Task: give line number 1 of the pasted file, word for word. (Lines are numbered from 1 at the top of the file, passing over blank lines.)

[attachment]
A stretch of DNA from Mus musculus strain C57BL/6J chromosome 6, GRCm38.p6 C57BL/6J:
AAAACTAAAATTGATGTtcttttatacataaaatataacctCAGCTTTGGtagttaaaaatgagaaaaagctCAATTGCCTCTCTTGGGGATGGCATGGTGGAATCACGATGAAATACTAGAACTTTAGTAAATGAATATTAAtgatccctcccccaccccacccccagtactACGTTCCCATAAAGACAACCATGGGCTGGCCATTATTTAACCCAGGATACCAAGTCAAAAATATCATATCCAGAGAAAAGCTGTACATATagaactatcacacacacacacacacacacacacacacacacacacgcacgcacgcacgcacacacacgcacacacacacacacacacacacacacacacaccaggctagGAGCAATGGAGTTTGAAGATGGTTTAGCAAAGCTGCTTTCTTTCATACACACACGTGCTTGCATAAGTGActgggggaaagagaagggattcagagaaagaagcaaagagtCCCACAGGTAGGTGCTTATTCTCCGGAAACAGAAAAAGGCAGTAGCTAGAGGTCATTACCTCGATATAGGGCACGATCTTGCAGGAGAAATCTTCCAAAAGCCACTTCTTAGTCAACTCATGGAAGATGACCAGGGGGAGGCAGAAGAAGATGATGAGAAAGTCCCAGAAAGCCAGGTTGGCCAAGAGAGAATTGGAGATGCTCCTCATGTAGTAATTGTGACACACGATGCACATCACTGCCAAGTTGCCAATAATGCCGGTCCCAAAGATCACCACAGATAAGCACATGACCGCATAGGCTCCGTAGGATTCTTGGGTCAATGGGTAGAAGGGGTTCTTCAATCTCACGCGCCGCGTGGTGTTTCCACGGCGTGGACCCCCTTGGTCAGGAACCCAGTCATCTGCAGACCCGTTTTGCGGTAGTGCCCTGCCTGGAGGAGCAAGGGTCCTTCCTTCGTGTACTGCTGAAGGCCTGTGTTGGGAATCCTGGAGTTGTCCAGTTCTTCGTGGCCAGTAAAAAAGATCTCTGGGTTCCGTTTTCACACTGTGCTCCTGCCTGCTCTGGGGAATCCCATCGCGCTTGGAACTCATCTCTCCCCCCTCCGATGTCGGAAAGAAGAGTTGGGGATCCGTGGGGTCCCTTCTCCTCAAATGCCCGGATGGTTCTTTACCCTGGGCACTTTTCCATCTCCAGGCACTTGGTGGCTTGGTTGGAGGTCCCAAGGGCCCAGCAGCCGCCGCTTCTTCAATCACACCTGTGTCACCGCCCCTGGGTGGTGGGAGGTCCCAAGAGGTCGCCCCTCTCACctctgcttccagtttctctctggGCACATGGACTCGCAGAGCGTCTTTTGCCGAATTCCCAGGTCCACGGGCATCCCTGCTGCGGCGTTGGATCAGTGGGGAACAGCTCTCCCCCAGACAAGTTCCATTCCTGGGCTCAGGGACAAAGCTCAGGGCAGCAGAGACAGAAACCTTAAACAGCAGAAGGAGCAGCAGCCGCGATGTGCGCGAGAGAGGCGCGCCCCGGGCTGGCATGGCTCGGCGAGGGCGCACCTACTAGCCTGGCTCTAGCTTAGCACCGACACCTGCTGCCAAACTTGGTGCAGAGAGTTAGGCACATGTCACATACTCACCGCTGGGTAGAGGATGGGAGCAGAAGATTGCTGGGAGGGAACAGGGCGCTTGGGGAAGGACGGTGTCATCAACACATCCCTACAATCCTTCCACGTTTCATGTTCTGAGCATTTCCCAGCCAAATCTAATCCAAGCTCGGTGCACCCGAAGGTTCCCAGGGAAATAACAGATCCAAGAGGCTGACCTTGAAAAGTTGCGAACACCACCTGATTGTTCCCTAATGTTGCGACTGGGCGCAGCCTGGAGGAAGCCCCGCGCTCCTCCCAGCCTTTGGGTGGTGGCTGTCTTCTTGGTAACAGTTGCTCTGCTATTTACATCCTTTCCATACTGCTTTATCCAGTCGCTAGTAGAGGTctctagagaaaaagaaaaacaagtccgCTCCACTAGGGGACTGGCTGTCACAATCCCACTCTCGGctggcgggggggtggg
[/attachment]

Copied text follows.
A stretch of DNA from Mus musculus strain C57BL/6J chromosome 6, GRCm38.p6 C57BL/6J: